Camilla Connolly is an artist, a mother, a public speaker, a writer, a lifelong learner and a woman with Asperger's syndrome. She is passionate about mentoring younger women and girls with Asperger's and other autism spectrum presentations. She lives in the small country town of Murwillumbah in northern NSW where she spends time parenting and painting, writing, studying and gardening with her beloved animals. Camilla believes in the need for communities to embrace everyone and celebrate difference.
Caroline Conlon has worked as an actor, tour manager, liaison officer, board member and artistic director and those were just the positions she held at the Australian Theatre of the Deaf where she worked for nearly 20 years. Caroline was born Deaf and attended mainstream schools. In her early twenties she discovered the Deaf community and sign language. Last year her work took her to Western Africa where she provided capacity building training to National Deaf Associations. Caroline is one of the longest serving Don't DIS my ABILITY ambassadors.
Fiona Given is a Policy Officer with the NSW Disability Discrimination Legal Center and has served on a number of boards including People with Disability Australia and the NSW Disability Council. The Newtown local is especially committed to achieving change for people like herself who use alternative and augmentative communication and people who have no or little speech. Fiona is passionate about travel and fulfilled her childhood dream this year when she traveled to Antarctica.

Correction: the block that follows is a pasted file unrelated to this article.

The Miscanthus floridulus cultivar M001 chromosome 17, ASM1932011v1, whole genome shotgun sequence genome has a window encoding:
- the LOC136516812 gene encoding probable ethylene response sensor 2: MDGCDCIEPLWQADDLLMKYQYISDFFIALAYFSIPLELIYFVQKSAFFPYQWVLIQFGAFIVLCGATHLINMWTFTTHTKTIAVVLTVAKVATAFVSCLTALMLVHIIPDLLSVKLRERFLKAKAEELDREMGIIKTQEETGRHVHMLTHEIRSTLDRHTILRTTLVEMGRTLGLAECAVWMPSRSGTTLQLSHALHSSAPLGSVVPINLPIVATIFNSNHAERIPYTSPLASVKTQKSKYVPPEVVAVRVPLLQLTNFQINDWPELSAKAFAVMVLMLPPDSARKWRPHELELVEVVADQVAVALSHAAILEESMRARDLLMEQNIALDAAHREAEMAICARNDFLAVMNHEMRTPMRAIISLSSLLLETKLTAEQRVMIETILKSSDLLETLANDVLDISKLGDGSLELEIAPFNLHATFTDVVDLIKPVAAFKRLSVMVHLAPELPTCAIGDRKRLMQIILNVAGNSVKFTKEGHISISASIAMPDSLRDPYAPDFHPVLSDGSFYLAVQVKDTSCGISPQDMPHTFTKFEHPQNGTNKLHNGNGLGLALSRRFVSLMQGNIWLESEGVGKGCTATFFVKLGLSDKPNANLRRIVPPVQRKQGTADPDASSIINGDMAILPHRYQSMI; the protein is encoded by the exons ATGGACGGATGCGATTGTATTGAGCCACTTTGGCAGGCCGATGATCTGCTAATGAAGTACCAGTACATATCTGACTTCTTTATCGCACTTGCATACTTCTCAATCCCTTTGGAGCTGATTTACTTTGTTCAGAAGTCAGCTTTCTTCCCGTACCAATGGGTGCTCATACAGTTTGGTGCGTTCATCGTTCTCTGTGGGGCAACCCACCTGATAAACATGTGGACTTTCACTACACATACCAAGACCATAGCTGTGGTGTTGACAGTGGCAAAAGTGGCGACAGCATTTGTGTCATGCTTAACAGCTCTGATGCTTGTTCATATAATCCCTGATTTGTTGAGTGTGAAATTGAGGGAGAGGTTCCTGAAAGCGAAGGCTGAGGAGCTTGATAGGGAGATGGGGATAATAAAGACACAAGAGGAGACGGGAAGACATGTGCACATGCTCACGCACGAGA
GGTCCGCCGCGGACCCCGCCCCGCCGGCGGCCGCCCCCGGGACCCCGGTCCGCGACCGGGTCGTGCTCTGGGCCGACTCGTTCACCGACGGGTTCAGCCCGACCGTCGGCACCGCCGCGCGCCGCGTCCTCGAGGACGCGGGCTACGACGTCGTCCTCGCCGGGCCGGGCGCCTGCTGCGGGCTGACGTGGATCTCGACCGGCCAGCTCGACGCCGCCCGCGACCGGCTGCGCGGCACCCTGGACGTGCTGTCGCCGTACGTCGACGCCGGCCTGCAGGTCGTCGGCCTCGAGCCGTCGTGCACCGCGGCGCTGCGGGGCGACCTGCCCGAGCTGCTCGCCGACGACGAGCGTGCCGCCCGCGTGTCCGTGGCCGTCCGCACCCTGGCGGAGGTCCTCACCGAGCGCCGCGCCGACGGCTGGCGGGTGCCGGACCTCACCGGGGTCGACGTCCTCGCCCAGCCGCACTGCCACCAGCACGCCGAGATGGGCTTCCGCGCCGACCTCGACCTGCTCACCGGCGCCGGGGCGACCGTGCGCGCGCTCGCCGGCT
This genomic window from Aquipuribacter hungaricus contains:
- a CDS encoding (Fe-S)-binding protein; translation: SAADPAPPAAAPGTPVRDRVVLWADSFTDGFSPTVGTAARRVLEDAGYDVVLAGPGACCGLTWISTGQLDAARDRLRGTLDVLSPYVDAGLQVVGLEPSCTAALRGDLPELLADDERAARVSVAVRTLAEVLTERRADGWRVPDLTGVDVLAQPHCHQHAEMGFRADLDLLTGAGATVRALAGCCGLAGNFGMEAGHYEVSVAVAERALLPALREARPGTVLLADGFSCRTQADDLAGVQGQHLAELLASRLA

Gerard O'Dwyer is a man with a plan, not to mention a blue belt in karate. He is determined to achieve the goals he sets himself. The first on his list was to get a job. Tick! He works at McDonalds in North Parramatta four days a week. Next? To be a famous actor. He is well on his way, thanks to his involvement with the Up Up and Away Project for Down Syndrome NSW. In 2009, Gerard appeared in the Tropfest short film Be my Brother and was delighted to win the best actor award. Gerard enjoys swimming, dancing with The Merrymakers and practicing karate.
Janel Manns has been ranked number 17 in the world in women's wheelchair tennis. She is passionate about the sport which sees her travel the world to compete in tournaments. When she is not smashing winners on the court, Janel teaches Community Services, Health Work and Disability Work at the North Coast Institute of TAFE. She has paraplegia and through her passion for education is an advocate for social justice for all minority groups. Janel has two daughters and last year became a grandmother.